MH17: Dutch authority takes over as lead investigator

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Dutch investigators are to assume the lead role in the inquiry into the loss of Malaysia Airlines flight MH17 over Ukraine.

Under normal protocols the state of incident would normally head the investigation. MH17 came down in eastern Ukraine, near the Russian border.

But Ukraine’s accident investigation authority, the NBAAI, says it has prepared an agreement to “transfer” the inquiry to its counterpart in the Netherlands, the Dutch Safety Board.

Ukrainian representatives will have the right to participate, it adds.

The Dutch Safety Board confirms the handover of the investigation. Most of the 298 occupants of the Malaysian Boeing 777-200 were Dutch nationals.

Investigators are working on collecting and analysing data from various sources, says the Dutch Safety Board, even though secure access to the crash site has yet to be ensured.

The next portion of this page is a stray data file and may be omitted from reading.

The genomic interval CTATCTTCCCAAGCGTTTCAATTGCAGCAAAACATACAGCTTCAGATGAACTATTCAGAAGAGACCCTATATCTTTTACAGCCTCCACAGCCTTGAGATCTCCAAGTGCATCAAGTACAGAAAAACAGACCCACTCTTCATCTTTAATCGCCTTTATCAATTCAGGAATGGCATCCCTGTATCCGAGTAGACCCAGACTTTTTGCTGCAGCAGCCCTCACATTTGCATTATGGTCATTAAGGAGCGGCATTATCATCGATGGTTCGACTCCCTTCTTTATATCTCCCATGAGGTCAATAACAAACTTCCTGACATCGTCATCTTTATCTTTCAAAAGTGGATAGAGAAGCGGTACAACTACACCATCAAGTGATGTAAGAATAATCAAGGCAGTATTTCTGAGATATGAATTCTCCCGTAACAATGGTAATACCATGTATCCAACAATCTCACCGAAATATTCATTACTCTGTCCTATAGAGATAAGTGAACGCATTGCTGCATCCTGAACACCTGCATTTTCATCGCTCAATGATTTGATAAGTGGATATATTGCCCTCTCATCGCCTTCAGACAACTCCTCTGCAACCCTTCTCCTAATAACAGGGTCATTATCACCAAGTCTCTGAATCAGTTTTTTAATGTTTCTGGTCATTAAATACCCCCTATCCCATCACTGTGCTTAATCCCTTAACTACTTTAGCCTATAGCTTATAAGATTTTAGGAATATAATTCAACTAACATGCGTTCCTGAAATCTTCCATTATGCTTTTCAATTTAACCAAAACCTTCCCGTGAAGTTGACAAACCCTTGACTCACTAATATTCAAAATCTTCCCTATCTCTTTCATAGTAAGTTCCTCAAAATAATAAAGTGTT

"It is not possible for the investigators to visit safely," it states. It adds that, while the crash site has been disturbed, it expects to collect sufficient information for the inquiry.

Transfer of authority, it says, will give the international inquiry team, comprising 24 investigators, "more space" to co-ordinate its activities.

Both the cockpit-voice and flight-data recorders have been handed to the UK Air Accidents Investigation Branch in Farnborough, which confirms it has received them from the Dutch authority.

The Dutch Safety Board says the analysis of the recorders is a "priority" but that this might take several weeks to complete.

In parallel with the international MH17 inquiry the authority will also carry out an investigation into related aspects, focused on decision-making on air routes as well as passenger list availability.